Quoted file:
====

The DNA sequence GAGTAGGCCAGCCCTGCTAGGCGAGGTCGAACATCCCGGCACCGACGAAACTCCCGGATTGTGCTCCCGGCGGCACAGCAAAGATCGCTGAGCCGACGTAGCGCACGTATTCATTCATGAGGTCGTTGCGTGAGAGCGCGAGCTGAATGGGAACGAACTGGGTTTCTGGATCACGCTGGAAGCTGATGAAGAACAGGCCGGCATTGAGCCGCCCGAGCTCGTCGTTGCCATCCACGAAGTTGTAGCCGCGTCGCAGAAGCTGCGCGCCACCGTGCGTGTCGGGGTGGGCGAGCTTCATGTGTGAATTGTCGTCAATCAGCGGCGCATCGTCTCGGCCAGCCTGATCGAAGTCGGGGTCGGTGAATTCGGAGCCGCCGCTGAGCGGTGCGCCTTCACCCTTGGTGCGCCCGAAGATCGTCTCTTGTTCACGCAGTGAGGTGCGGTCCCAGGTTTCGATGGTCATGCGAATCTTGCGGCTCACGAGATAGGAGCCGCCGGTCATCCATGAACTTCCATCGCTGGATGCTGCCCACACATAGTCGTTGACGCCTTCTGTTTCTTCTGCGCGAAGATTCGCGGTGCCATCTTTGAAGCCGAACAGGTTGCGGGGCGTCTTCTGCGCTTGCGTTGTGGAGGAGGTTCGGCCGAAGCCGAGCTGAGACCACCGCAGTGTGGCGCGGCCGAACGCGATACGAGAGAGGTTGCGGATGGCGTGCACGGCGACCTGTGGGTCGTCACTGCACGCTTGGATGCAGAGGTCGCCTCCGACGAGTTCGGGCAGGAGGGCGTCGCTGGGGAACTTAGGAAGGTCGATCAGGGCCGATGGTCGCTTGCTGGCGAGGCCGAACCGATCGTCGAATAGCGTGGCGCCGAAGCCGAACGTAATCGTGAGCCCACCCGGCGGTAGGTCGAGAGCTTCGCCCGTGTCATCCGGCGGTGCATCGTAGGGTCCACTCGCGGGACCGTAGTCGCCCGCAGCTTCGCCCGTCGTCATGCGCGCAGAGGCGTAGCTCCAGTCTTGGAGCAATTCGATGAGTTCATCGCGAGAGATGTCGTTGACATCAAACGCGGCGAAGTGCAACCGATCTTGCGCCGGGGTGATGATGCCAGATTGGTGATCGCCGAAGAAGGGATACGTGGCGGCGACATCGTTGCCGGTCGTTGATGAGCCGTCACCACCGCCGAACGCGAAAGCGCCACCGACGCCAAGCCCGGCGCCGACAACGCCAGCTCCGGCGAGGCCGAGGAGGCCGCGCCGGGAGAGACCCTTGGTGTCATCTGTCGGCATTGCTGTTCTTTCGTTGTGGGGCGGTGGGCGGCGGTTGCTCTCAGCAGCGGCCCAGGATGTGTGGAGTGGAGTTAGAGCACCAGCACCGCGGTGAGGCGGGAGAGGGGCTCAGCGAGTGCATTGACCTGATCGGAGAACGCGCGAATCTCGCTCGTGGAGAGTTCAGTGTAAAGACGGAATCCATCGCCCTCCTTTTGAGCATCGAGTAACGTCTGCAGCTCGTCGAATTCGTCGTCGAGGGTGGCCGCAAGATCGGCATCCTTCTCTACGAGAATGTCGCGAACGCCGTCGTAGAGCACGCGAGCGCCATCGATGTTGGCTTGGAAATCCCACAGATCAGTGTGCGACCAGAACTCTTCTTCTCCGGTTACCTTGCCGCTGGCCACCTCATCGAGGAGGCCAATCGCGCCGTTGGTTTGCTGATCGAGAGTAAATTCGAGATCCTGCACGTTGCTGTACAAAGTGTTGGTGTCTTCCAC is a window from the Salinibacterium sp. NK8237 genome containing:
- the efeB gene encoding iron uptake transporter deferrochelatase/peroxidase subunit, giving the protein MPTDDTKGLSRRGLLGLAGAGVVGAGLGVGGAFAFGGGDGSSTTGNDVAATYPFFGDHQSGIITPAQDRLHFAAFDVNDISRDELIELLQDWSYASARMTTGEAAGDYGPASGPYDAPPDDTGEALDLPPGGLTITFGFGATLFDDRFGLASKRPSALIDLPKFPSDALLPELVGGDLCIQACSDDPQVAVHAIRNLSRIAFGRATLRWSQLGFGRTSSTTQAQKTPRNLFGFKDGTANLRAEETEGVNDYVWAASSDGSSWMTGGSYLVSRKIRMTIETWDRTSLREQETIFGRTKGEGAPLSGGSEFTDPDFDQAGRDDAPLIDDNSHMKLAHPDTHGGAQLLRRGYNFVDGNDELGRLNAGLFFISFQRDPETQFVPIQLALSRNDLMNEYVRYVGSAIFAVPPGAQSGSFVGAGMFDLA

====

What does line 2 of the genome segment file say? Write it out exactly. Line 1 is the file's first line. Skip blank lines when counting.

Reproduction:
- the efeB gene encoding iron uptake transporter deferrochelatase/peroxidase subunit, giving the protein MPTDDTKGLSRRGLLGLAGAGVVGAGLGVGGAFAFGGGDGSSTTGNDVAATYPFFGDHQSGIITPAQDRLHFAAFDVNDISRDELIELLQDWSYASARMTTGEAAGDYGPASGPYDAPPDDTGEALDLPPGGLTITFGFGATLFDDRFGLASKRPSALIDLPKFPSDALLPELVGGDLCIQACSDDPQVAVHAIRNLSRIAFGRATLRWSQLGFGRTSSTTQAQKTPRNLFGFKDGTANLRAEETEGVNDYVWAASSDGSSWMTGGSYLVSRKIRMTIETWDRTSLREQETIFGRTKGEGAPLSGGSEFTDPDFDQAGRDDAPLIDDNSHMKLAHPDTHGGAQLLRRGYNFVDGNDELGRLNAGLFFISFQRDPETQFVPIQLALSRNDLMNEYVRYVGSAIFAVPPGAQSGSFVGAGMFDLA